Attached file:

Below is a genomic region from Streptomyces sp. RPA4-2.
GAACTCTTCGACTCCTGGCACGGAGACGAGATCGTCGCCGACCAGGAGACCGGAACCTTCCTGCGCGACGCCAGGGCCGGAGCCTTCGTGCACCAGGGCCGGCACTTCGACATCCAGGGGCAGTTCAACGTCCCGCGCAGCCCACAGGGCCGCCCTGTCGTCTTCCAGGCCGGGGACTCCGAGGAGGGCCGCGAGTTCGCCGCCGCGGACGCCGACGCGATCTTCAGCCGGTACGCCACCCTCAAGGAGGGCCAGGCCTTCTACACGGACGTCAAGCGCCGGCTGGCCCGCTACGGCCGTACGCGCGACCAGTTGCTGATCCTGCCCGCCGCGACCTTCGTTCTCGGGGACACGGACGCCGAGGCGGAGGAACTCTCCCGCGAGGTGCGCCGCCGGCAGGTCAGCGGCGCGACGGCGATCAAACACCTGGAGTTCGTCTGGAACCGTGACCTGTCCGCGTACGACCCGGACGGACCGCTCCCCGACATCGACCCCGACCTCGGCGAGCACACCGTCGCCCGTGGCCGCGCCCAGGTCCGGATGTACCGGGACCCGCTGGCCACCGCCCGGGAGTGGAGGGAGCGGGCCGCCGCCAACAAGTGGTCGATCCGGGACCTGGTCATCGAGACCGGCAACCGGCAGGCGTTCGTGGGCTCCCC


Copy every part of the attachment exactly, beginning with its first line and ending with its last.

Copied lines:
Below is a genomic region from Streptomyces sp. RPA4-2.
GAACTCTTCGACTCCTGGCACGGAGACGAGATCGTCGCCGACCAGGAGACCGGAACCTTCCTGCGCGACGCCAGGGCCGGAGCCTTCGTGCACCAGGGCCGGCACTTCGACATCCAGGGGCAGTTCAACGTCCCGCGCAGCCCACAGGGCCGCCCTGTCGTCTTCCAGGCCGGGGACTCCGAGGAGGGCCGCGAGTTCGCCGCCGCGGACGCCGACGCGATCTTCAGCCGGTACGCCACCCTCAAGGAGGGCCAGGCCTTCTACACGGACGTCAAGCGCCGGCTGGCCCGCTACGGCCGTACGCGCGACCAGTTGCTGATCCTGCCCGCCGCGACCTTCGTTCTCGGGGACACGGACGCCGAGGCGGAGGAACTCTCCCGCGAGGTGCGCCGCCGGCAGGTCAGCGGCGCGACGGCGATCAAACACCTGGAGTTCGTCTGGAACCGTGACCTGTCCGCGTACGACCCGGACGGACCGCTCCCCGACATCGACCCCGACCTCGGCGAGCACACCGTCGCCCGTGGCCGCGCCCAGGTCCGGATGTACCGGGACCCGCTGGCCACCGCCCGGGAGTGGAGGGAGCGGGCCGCCGCCAACAAGTGGTCGATCCGGGACCTGGTCATCGAGACCGGCAACCGGCAGGCGTTCGTGGGCTCCCC